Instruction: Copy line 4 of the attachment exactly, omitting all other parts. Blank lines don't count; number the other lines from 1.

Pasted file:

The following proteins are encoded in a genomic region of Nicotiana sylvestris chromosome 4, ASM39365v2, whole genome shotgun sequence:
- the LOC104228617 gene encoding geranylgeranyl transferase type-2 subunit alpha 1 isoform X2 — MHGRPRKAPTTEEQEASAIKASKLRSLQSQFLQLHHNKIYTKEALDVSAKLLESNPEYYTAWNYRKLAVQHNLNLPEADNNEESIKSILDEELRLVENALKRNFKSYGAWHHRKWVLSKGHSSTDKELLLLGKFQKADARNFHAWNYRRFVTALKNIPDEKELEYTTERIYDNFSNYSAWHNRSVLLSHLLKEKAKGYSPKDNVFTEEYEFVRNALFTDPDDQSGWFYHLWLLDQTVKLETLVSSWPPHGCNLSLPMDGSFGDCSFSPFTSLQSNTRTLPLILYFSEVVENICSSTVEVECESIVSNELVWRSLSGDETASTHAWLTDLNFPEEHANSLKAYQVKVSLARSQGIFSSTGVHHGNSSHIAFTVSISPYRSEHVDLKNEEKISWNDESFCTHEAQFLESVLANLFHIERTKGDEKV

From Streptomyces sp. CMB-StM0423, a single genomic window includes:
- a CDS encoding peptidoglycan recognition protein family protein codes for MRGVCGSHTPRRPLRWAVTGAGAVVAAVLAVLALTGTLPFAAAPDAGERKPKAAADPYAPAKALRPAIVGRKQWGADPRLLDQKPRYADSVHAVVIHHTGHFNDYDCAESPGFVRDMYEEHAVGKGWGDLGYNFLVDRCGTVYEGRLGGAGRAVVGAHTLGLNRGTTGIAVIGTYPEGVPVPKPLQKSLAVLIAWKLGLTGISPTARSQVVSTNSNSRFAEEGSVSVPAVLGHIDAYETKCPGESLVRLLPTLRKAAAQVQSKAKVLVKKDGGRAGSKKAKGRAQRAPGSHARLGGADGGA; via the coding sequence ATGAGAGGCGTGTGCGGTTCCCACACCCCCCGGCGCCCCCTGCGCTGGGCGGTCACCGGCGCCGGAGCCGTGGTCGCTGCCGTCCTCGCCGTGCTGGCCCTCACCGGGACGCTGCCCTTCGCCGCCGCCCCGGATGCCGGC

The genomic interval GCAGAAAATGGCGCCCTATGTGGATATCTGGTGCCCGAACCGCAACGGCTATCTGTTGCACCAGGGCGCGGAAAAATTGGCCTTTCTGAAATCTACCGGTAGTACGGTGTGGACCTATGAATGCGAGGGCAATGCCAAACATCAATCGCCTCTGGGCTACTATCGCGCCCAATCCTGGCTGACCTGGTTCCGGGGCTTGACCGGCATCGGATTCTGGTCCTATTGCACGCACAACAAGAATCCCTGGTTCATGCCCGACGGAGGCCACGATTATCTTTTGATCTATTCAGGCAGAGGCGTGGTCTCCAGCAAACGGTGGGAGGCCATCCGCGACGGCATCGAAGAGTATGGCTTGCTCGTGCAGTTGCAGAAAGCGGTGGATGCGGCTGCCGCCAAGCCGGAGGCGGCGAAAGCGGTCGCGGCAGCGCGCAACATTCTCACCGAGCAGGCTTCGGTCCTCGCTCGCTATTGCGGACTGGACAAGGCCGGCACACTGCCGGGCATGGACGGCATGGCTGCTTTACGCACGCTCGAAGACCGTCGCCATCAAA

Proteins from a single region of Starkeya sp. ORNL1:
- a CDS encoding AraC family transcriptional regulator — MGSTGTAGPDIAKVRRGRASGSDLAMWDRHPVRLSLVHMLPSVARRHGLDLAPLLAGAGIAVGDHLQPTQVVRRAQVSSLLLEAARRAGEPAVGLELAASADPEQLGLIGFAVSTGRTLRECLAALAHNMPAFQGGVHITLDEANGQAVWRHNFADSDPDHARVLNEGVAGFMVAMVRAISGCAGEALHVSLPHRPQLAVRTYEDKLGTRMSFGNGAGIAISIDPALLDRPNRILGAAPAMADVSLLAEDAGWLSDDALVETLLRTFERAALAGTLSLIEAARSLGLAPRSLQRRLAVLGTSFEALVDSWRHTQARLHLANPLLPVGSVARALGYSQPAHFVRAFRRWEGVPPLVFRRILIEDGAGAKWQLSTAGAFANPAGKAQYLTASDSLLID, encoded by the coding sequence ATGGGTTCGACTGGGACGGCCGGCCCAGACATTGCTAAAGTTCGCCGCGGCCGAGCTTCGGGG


- a CDS encoding peptidoglycan recognition protein family protein codes for MRGVCGSHTPRRPLRWAVTGAGAVVAAVLAVLALTGTLPFAAAPDAGERKPKAAADPYAPAKALRPAIVGRKQWGADPRLLDQKPRYADSVHAVVIHHTGHFNDYDCAESPGFVRDMYEEHAVGKGWGDLGYNFLVDRCGTVYEGRLGGAGRAVVGAHTLGLNRGTTGIAVIGTYPEGVPVPKPLQKSLAVLIAWKLGLTGISPTARSQVVSTNSNSRFAEEGSVSVPAVLGHIDAYETKCPGESLVRLLPTLRKAAAQVQSKAKVLVKKDGGRAGSKKAKGRAQRAPGSHARLGGADGGA; via the coding sequence ATGAGAGGCGTGTGCGGTTCCCACACCCCCCGGCGCCCCCTGCGCTGGGCGGTCACCGGCGCCGGAGCCGTGGTCGCTGCCGTCCTCGCCGTGCTGGCCCTCACCGGGACGCTGCCCTTCGCCGCCGCCCCGGATGCCGGC